Given that Phytophthora cinnamomi has been found to survive in moist soil for up to six years without a host (Zentmyer & Mircetich, 1966), once a site is infected, it can be incredibly difficult to treat effectively. The focus is often, therefore, on management measures to limit the spread. The Dieback Working Group were established in WA to increase awareness of Phytophthora dieback and share knowledge on management and best practice measures (DWG, 2024).

On-ground management often focuses on limiting the spread. Dieback Management Plans need to be in place at high-risk sites, such as recreation areas or mines within the vulnerable zone. Management Plans should prioritise limiting access as human activity is known to accelerate the spread.

Where access is required, management should focus on good hygiene practices. A ‘clean on entry’ approach should always be adopted. Where soil may be moved, machines, vehicles, footwear, and any other equipment may be carried to be cleaned of mud, clods, slurry or soil (DBCA, 2023). This is critical before entering an authorised dieback-free zone or when moving between infected areas. DBCA provides hygiene inspection checklists, which should be adhered to when machinery and vehicles move from these sites.

Education is also an important tool. Education may range from appropriate signage to formal training. For commercial operations, especially within State Forests or Conservation Areas, staff accessing the site must be adequately trained. Green Card Training is a WA-authorised course to educate work on biosecurity and hygiene (Dieback Working Group, 2024).

DBCA and the Dieback Working Group have many useful resources, guidance and templates available to improve awareness and manage the spread of dieback.

Treating infected sites

Where the disease already occurs at a site, there is very little that can be done to eradicate it. To minimise the impact, the State’s current focus is on the use of phosphite, a chemical that is often sprayed aerially (DBCA, 2023). The State’s phosphite application is focused on high-priority flora and ecological communities that are at high risk, such as the Stirling Range, Busselton Ironstone Threatened Ecological Communities and Eastern Stirling Range Montane Heath and Thicket TECs (DBCA, 2023).

New and novel control and eradication methods are being investigated, but to date, no treatment has been effective to prevent infection at scale. Limiting the spread remains our best hope of protecting susceptible flora in WA.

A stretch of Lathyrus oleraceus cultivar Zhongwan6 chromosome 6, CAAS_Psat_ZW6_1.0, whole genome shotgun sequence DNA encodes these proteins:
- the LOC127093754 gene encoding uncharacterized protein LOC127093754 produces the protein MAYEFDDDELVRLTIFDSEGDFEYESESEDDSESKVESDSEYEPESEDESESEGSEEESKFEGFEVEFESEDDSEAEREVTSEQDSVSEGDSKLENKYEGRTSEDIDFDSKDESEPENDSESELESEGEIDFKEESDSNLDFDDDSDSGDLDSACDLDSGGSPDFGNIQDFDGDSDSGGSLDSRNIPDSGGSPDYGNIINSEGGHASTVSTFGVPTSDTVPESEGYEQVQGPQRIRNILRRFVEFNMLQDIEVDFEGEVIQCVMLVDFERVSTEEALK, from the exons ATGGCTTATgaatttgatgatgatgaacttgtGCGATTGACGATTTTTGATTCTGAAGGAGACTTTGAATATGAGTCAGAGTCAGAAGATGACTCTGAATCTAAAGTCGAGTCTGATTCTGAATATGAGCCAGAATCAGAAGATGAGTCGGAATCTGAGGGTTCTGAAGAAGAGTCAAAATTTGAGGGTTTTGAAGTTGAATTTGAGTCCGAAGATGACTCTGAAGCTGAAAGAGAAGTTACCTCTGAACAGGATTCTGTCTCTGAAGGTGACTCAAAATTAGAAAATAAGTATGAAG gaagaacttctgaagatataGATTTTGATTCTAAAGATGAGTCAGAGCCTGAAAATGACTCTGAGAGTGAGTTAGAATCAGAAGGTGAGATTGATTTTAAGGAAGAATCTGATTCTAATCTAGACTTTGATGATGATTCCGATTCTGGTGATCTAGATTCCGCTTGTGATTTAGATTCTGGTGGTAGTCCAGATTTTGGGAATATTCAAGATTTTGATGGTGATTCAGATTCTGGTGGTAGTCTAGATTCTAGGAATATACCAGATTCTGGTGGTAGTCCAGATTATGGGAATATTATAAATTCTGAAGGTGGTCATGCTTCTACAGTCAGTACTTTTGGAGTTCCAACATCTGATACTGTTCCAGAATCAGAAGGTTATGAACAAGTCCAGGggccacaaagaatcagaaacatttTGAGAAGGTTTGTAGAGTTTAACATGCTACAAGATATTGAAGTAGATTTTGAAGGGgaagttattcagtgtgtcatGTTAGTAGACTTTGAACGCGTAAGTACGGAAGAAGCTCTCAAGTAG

Phytophthora dieback is listed as a key threatening process under the Environment Protection and Biodiversity Conservation Act 1999. Under the Act, the Commonwealth Government were required to develop a National Threat Abatement Plan. Within WA, this plan is implemented by the Department of Biodiversity, Conservation and Attractions (DBCA) under the Conservation and Land Management Act 1984. The DBCA have obligations to manage disease spread on Crown-managed parks and reserves.

Phytophthora dieback on private or leased land in the vulnerable zone is managed via approvals processes, including environmental impact assessment (EIA). Proposed activities that may spread dieback will be subject to relevant approvals. EIA processes under the Environment Protection Act 1986, such as Part IV assessments, Native Vegetation Clearing Permits and works approvals, will consider the threat of dieback spread as a part of the assessment. If approved, proposals will have conditions attached, such as the requirement for a Dieback Management Plan. Similarly, exploration mining lease holders in this area are required to submit a Dieback Management Plan in their Programmes of Work.

Ignorance of the law is not an excuse, as causing unauthorised environmental harm can be an offence under the Environmental Protection Act 1986.

Integrate Sustainability has a diverse team with experience in Phytophthora management, approval requirements and assessment facilitation. If you are planning activities within a dieback zone and need assistance understanding requirements or complying with obligations, please get in touch with us at or call us on 0894 680 338.